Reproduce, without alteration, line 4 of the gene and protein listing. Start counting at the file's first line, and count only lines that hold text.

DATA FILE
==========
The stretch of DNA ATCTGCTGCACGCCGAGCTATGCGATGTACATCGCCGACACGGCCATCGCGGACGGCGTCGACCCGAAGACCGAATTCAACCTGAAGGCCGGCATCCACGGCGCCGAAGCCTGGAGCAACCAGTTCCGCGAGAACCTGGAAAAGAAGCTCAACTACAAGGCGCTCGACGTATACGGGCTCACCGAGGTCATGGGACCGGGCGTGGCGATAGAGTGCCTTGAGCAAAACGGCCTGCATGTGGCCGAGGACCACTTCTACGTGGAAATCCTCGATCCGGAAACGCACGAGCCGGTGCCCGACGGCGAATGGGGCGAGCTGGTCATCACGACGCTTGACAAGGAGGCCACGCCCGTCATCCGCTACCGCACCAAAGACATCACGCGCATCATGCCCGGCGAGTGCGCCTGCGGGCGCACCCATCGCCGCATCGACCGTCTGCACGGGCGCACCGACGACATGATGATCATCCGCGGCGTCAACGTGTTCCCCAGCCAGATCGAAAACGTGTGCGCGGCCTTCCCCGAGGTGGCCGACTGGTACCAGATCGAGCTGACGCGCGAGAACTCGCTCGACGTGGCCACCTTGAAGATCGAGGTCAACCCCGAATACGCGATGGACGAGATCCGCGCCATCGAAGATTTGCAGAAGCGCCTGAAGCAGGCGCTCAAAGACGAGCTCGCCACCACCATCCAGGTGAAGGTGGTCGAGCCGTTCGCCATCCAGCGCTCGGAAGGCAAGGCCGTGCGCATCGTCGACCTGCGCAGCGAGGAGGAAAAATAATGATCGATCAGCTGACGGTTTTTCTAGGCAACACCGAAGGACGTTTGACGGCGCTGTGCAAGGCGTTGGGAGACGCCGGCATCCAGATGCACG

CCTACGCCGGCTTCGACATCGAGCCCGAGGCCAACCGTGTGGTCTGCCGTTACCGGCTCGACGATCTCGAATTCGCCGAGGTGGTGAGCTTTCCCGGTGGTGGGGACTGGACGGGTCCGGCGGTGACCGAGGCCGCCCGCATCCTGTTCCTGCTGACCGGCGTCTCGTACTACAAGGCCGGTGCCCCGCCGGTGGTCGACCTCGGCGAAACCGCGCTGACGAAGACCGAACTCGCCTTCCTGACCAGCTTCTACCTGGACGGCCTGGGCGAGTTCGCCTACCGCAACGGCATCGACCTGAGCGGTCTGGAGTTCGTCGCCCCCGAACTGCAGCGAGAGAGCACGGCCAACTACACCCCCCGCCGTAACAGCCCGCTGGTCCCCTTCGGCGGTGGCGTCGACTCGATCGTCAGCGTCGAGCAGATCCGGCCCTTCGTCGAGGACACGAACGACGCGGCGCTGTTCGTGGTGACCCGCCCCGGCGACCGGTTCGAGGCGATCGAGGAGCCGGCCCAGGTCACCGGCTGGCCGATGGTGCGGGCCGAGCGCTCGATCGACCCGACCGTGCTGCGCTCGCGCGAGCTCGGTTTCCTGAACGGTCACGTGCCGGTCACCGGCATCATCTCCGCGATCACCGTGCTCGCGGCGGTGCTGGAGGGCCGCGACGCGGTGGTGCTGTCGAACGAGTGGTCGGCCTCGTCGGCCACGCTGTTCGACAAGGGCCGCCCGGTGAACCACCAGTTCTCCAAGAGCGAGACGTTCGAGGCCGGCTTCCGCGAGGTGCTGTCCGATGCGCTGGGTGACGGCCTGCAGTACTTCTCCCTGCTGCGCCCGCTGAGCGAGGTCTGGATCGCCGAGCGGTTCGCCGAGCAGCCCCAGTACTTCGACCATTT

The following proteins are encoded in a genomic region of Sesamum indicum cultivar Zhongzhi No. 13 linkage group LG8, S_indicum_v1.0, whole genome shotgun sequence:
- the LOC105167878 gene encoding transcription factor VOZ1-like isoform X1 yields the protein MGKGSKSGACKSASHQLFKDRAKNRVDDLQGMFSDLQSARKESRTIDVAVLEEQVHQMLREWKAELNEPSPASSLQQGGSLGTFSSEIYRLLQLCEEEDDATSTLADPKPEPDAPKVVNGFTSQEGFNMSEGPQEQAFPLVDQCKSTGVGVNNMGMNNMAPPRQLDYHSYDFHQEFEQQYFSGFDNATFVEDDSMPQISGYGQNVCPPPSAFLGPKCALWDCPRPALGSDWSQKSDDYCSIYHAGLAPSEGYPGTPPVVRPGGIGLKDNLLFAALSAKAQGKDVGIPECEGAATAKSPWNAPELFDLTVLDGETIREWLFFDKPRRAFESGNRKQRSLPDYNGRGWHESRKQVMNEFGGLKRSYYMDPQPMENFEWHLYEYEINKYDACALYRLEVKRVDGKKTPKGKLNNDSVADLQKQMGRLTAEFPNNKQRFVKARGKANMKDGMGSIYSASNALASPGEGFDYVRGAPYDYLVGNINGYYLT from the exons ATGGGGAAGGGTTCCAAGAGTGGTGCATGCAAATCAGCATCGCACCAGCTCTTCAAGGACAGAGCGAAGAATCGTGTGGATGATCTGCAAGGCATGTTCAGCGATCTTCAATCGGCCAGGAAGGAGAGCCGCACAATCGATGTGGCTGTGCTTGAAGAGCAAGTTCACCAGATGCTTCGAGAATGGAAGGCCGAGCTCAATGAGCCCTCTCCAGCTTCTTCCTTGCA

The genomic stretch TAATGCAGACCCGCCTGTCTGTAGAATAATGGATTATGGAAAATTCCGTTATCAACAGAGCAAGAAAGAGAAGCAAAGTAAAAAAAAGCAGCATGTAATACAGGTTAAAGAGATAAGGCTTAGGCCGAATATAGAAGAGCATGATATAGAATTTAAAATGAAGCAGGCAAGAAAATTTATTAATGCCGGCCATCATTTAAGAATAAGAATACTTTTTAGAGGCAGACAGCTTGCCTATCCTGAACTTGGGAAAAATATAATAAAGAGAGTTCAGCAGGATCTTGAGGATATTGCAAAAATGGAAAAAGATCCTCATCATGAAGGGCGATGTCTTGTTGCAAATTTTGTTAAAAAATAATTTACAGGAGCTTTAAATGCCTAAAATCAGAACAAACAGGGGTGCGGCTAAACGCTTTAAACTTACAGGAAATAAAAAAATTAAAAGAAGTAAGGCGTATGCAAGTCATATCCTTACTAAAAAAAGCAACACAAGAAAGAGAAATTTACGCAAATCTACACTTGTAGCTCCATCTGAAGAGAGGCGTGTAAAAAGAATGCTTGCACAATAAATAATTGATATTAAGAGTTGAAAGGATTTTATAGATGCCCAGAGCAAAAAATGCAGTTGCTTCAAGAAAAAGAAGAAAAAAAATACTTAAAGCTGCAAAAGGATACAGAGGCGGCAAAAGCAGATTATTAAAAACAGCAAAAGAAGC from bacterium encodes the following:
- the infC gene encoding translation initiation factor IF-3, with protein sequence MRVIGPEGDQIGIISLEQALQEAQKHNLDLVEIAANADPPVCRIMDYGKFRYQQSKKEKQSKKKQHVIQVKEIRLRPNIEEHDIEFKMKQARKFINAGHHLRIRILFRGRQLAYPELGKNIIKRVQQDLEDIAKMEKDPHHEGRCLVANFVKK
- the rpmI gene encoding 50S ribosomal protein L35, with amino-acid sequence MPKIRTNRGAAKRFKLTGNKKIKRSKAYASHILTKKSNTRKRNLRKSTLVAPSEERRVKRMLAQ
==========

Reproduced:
- the LOC105167878 gene encoding transcription factor VOZ1-like isoform X1 yields the protein MGKGSKSGACKSASHQLFKDRAKNRVDDLQGMFSDLQSARKESRTIDVAVLEEQVHQMLREWKAELNEPSPASSLQQGGSLGTFSSEIYRLLQLCEEEDDATSTLADPKPEPDAPKVVNGFTSQEGFNMSEGPQEQAFPLVDQCKSTGVGVNNMGMNNMAPPRQLDYHSYDFHQEFEQQYFSGFDNATFVEDDSMPQISGYGQNVCPPPSAFLGPKCALWDCPRPALGSDWSQKSDDYCSIYHAGLAPSEGYPGTPPVVRPGGIGLKDNLLFAALSAKAQGKDVGIPECEGAATAKSPWNAPELFDLTVLDGETIREWLFFDKPRRAFESGNRKQRSLPDYNGRGWHESRKQVMNEFGGLKRSYYMDPQPMENFEWHLYEYEINKYDACALYRLEVKRVDGKKTPKGKLNNDSVADLQKQMGRLTAEFPNNKQRFVKARGKANMKDGMGSIYSASNALASPGEGFDYVRGAPYDYLVGNINGYYLT from the exons ATGGGGAAGGGTTCCAAGAGTGGTGCATGCAAATCAGCATCGCACCAGCTCTTCAAGGACAGAGCGAAGAATCGTGTGGATGATCTGCAAGGCATGTTCAGCGATCTTCAATCGGCCAGGAAGGAGAGCCGCACAATCGATGTGGCTGTGCTTGAAGAGCAAGTTCACCAGATGCTTCGAGAATGGAAGGCCGAGCTCAATGAGCCCTCTCCAGCTTCTTCCTTGCA